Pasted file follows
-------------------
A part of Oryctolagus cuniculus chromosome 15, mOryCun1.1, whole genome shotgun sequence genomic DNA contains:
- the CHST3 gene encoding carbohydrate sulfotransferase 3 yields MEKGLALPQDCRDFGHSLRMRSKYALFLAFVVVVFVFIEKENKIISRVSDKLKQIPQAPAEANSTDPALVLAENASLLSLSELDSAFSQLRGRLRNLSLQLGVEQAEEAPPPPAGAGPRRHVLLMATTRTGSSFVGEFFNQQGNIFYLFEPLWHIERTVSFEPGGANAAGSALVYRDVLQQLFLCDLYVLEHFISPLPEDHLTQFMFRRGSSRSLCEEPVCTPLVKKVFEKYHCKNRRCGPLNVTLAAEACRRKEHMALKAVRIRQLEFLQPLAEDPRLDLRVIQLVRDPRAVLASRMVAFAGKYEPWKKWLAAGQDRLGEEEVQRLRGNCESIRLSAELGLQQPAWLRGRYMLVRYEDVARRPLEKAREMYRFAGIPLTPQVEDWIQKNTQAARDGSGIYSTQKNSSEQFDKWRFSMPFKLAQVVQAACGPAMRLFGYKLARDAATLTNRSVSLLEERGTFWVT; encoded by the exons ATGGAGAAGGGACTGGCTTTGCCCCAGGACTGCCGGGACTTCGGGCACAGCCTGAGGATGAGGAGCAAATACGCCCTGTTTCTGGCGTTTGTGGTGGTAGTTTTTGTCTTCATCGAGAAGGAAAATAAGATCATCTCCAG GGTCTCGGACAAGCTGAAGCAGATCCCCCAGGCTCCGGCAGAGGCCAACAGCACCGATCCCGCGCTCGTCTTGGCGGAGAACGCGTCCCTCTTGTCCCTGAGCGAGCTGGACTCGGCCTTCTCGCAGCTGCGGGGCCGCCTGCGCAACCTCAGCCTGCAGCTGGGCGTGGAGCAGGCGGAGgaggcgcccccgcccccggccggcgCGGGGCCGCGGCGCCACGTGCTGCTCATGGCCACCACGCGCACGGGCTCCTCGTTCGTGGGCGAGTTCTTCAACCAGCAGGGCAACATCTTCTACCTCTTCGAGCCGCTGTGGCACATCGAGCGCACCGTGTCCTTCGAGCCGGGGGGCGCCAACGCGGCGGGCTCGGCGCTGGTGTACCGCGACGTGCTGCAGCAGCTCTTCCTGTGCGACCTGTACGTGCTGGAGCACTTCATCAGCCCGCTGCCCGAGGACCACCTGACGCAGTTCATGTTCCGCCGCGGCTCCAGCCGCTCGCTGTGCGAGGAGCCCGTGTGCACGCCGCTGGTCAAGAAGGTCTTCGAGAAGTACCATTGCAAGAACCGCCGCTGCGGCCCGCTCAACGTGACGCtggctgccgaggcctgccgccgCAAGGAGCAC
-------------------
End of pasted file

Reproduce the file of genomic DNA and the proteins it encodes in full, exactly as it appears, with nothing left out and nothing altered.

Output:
A part of Oryctolagus cuniculus chromosome 15, mOryCun1.1, whole genome shotgun sequence genomic DNA contains:
- the CHST3 gene encoding carbohydrate sulfotransferase 3 yields MEKGLALPQDCRDFGHSLRMRSKYALFLAFVVVVFVFIEKENKIISRVSDKLKQIPQAPAEANSTDPALVLAENASLLSLSELDSAFSQLRGRLRNLSLQLGVEQAEEAPPPPAGAGPRRHVLLMATTRTGSSFVGEFFNQQGNIFYLFEPLWHIERTVSFEPGGANAAGSALVYRDVLQQLFLCDLYVLEHFISPLPEDHLTQFMFRRGSSRSLCEEPVCTPLVKKVFEKYHCKNRRCGPLNVTLAAEACRRKEHMALKAVRIRQLEFLQPLAEDPRLDLRVIQLVRDPRAVLASRMVAFAGKYEPWKKWLAAGQDRLGEEEVQRLRGNCESIRLSAELGLQQPAWLRGRYMLVRYEDVARRPLEKAREMYRFAGIPLTPQVEDWIQKNTQAARDGSGIYSTQKNSSEQFDKWRFSMPFKLAQVVQAACGPAMRLFGYKLARDAATLTNRSVSLLEERGTFWVT; encoded by the exons ATGGAGAAGGGACTGGCTTTGCCCCAGGACTGCCGGGACTTCGGGCACAGCCTGAGGATGAGGAGCAAATACGCCCTGTTTCTGGCGTTTGTGGTGGTAGTTTTTGTCTTCATCGAGAAGGAAAATAAGATCATCTCCAG GGTCTCGGACAAGCTGAAGCAGATCCCCCAGGCTCCGGCAGAGGCCAACAGCACCGATCCCGCGCTCGTCTTGGCGGAGAACGCGTCCCTCTTGTCCCTGAGCGAGCTGGACTCGGCCTTCTCGCAGCTGCGGGGCCGCCTGCGCAACCTCAGCCTGCAGCTGGGCGTGGAGCAGGCGGAGgaggcgcccccgcccccggccggcgCGGGGCCGCGGCGCCACGTGCTGCTCATGGCCACCACGCGCACGGGCTCCTCGTTCGTGGGCGAGTTCTTCAACCAGCAGGGCAACATCTTCTACCTCTTCGAGCCGCTGTGGCACATCGAGCGCACCGTGTCCTTCGAGCCGGGGGGCGCCAACGCGGCGGGCTCGGCGCTGGTGTACCGCGACGTGCTGCAGCAGCTCTTCCTGTGCGACCTGTACGTGCTGGAGCACTTCATCAGCCCGCTGCCCGAGGACCACCTGACGCAGTTCATGTTCCGCCGCGGCTCCAGCCGCTCGCTGTGCGAGGAGCCCGTGTGCACGCCGCTGGTCAAGAAGGTCTTCGAGAAGTACCATTGCAAGAACCGCCGCTGCGGCCCGCTCAACGTGACGCtggctgccgaggcctgccgccgCAAGGAGCAC